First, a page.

“The Cheese Lady” has been sculpting cheese since 1981. Although yellow Cheddar is the most common, she uses a variety of cheeses large and small including Provolone, Asiago, White Cheddar, Gouda, Gruyere and more. She has carved cheeses as small as two ounces – the F-18 fighter jets she sculpted to land on a six-foot-long 640-pound USS Ronald Regan aircraft carrier – and as large as a 12,500-pound cheddar mammoth inscribed with a fierce dragon. Other notable creations include a 120-pound Mickey Mouse and several personalities (Jay Leno, Matt Lauer, Katie Couric, Mario Andretti and Wisconsin's own Bret Favre.)

I don't know about you, but now my holiday season is complete. I cannot imagine anything more inspiring that Katie Couric portrayed in Gouda...The only thing that would make my Christmas better would be meeting Duffy Lyon, the Butter Cow Lady, who carved the Last Supper out of butter for the Iowa State Fair or the guy who made the Nina, the Pinta and the Santa Maria from parmesan cheese, pizza dough and lasagna noodles.

Wednesday, December 3, 2008

Since you asked, here's the dog cookie recipe:

Cheesey Dog Bones

4 oz. cheddar cheese, grated
4 T. butter, softened and cut into four pieces
3/4 cup all-purpose flour
1/2 tsp. salt
1 T. half and half

Combine all except half-and-half in a food processor until it reaches coarse crumb stage. Add half-and-half and pulse again until it forms a ball.
Roll out on a floured surface to about 1/8 inch thick. Cut and bake on an ungreased cookie sheet or parchment for 15 minutes or until edges are lightly browned. Don't make toooo many ahead as they will spoil. I keep mine in a jar in the refrig - EMMA loves them

My two girls: Kiley and Faye,

will be here this weekend! HOORAY! They are flying in from Michigan on Saturday and will wait here with me until Matt arrives by car. He's driving - alone - the whole way but will stop at David's in Connecticut overnight. Can't wait to play with the girlies, maybe do some holiday shopping, baking. The plan is to make dog cookies for all my grand-dogs...I have a great cheesy recipe. Want it? Let me know.

Tuesday, December 2, 2008

Today is the art and jewelry show!

What a busy afternoon I'm expecting. My BFF Trudy - an extraordinary bead artist - and I and another friend, Renata, also an artist, will hold our annual holiday open house. I'll bring about 6 or 7 paintings and we'll set up displays all over Trudy's house and dozens of friends, coworkers and others will come and go. Trudy makes mulled cider, we drink lots of fact, this is truly our first party of the season. The bonus is that we actually sell quite a bit and make our Christmas cash!
Sorry the flash muted the colors on this one, called Mother's Day, but take my word for it - it is really bright! I cannot live a life or paint a painting without bright, happy color. Especially with the dreary winter bearing down on us. Wish me luck and lots of sales!

Monday, December 1, 2008

After the snow, then the fog....

and here I am in work mode - yes, that is an ambulance up there that I am chasing, and that is my faithful companion, Al the Gator, on my dash keeping me safe. When the snow turns to fog there are always crashes - no one seriously hurt in this one, thank goddess. On my way back from the accident, however, I couldn't resist a trip through the park to catch the fog and its beauty. Gotta balance things out, you know...

I wonder if anyone stopped and looked around them today while they rushed here and there...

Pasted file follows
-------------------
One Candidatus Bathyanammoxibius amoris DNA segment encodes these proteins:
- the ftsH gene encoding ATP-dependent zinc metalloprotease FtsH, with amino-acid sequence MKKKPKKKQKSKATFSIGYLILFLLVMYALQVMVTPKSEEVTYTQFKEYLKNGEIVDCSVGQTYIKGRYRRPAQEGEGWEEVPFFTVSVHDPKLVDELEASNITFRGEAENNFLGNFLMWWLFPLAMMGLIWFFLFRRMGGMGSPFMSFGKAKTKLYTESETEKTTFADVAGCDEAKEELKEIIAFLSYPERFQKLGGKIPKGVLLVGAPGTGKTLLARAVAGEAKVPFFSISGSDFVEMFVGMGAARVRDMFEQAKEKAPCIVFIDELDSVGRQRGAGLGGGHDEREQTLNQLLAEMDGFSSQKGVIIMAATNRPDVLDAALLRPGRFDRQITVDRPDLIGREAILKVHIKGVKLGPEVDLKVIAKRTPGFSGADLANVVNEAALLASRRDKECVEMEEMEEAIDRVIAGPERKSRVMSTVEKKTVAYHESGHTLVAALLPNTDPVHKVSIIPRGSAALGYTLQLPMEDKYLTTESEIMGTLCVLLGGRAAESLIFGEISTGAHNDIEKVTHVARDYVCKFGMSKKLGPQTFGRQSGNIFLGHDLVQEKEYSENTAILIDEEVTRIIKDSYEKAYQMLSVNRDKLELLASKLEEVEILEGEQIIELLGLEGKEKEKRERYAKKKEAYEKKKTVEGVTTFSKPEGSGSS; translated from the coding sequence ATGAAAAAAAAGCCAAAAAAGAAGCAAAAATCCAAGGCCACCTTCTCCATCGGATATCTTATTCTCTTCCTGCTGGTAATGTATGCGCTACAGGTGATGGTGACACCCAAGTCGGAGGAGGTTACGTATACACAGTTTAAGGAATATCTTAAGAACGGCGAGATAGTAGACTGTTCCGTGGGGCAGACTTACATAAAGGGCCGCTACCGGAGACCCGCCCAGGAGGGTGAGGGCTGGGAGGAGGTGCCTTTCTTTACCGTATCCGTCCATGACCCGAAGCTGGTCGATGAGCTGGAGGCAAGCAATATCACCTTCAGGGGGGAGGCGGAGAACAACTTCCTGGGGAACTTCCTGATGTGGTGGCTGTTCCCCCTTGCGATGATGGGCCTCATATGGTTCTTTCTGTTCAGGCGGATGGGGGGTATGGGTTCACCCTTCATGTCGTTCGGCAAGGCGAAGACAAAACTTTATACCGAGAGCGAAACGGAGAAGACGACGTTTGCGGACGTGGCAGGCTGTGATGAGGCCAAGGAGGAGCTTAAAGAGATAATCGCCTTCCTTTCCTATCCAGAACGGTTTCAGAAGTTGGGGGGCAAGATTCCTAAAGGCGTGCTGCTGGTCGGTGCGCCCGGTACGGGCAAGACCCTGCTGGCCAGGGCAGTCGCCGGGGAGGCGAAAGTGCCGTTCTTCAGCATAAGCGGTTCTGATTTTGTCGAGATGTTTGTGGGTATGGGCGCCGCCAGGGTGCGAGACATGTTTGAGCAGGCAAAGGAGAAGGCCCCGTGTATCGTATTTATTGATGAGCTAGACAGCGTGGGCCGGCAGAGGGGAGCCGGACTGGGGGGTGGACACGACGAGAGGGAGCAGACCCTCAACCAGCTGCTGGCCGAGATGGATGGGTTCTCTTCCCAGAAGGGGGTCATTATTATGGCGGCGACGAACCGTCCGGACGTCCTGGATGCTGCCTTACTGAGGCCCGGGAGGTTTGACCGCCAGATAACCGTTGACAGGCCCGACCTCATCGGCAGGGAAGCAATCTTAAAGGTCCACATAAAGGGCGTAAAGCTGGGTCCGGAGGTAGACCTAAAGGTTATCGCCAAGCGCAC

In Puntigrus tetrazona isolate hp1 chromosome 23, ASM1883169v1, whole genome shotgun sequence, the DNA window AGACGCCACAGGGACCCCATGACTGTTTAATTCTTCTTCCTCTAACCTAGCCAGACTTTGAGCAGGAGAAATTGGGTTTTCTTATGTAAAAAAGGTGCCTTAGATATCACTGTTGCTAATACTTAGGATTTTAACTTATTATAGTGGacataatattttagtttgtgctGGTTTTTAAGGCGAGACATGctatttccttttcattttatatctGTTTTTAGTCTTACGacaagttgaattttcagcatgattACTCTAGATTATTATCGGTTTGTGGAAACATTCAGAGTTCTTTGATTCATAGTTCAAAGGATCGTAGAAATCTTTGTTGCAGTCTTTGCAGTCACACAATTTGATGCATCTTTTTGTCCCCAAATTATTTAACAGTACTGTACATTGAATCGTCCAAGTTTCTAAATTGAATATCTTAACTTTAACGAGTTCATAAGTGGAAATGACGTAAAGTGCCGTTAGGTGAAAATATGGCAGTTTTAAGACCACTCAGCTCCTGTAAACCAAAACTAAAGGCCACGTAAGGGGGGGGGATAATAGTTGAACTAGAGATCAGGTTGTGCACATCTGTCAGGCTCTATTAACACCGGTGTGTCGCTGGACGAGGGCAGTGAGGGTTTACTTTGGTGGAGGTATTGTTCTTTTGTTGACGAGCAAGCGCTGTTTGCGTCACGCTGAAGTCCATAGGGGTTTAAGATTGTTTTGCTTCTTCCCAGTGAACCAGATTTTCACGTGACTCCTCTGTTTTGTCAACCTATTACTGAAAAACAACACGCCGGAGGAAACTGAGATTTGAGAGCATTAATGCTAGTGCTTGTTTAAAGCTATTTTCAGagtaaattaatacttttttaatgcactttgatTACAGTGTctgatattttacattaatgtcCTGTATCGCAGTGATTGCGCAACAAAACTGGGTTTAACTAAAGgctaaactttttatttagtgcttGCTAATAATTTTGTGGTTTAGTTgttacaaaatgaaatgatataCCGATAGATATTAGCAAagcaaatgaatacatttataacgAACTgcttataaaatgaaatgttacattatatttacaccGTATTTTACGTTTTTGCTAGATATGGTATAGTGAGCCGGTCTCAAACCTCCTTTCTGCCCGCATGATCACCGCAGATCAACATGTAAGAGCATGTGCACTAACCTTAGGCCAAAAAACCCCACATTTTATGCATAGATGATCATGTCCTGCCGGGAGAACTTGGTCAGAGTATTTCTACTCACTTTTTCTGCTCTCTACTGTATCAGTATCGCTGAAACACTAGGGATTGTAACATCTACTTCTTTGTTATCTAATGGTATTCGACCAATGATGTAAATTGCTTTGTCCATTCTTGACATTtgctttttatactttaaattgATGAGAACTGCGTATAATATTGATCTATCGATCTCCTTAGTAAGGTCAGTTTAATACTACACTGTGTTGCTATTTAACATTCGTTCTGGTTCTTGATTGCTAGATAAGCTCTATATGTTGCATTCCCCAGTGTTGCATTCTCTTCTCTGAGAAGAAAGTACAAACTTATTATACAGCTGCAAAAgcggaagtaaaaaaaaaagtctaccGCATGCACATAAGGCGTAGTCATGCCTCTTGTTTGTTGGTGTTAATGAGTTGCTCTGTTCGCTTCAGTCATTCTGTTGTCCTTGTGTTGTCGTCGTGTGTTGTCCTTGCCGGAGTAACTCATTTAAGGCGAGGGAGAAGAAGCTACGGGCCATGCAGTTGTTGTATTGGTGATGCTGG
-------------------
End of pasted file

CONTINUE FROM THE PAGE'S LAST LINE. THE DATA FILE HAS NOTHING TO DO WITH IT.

It snowed overnight.

It began yesterday, late afternoon, as a soft swirling snow...barely dusting the ground at first but then quickly covering up the dirty streets, the dead grass and the corners where leaves and debris had gathered.

By this morning, it was deep enough to plow - just about two inches, but now it is raining and turning everything into a dangerous slush.

But still there is a wonder and peacefulness about the first snow. I look from my office window, across the street at the bank and the huge fir is dusted as if with confectioner's sugar. When I used to live on the farm and drove into Pittsfield to take the kids to school and go to work, there was a lovely stretch of road where the evergreens stood tall along both sides, their boughs outstretched as if in protection of us. And in the winter, when they were covered in snow, the brilliant white dazzling against the dark, deep green, I told my children they had their party dresses on.

Today, even though the roads are messy and I had to shovel the sidewalk and my little dog is shocked by the cold and wet on her tiny feet, my world has its party dress on.
My car had on a bonnet of white and a shawl across its hood. The little walkway through the park next door is covered in footprints, people coming and going from their busy day, while the red berries on the firebushes that line the park blaze in contrast to the white of the snow.

The sounds are muffled and a bit of unusual quiet seems to surround me.
The plows came through early, early this morning and heaped a small mountain of wet snow and slush at the end of the parking lot. Not sturdy enough for climbing and sliding down but it beckons....

I absolutely despise winter: it fences me in and doesn't allow me the freedom to move as easily as I'd like. It causes accidents, raises the oil bill, makes you buy and wear heavy clothing and ugly boots. And as I age, I'm much more afraid of falling now.

But there is magic in the first real snow. A simple wonder that we have as children when we spot those first few flakes of the season and believe that all is possible. That wishes can come true, that Santa Claus and the Tooth Fairy are right around the corner, and that dreams can still be fulfilled.
My wish for myself this holiday season is that I never lose that wonder, that joy at Mother Nature's miracles and abilities. That I still want to catch that first snowflake on my tongue, slide down that little mountain of snow and whack my brother with a well-placed snowball. That I can find pure joy in rolling a snowman, trying to stay on course when ice skating and hearing the crunch of the snow under snowshoes. That the beauty of the chickadees at my feeder, the smell of woodsmoke on the evening air and the incredible Jack Frost patterns on the windows never lose their ability to surprise and delight me.

I can almost hear Santa's sleigh bells faintly ringing in my ear....Ah.....the enchanting magic of it all.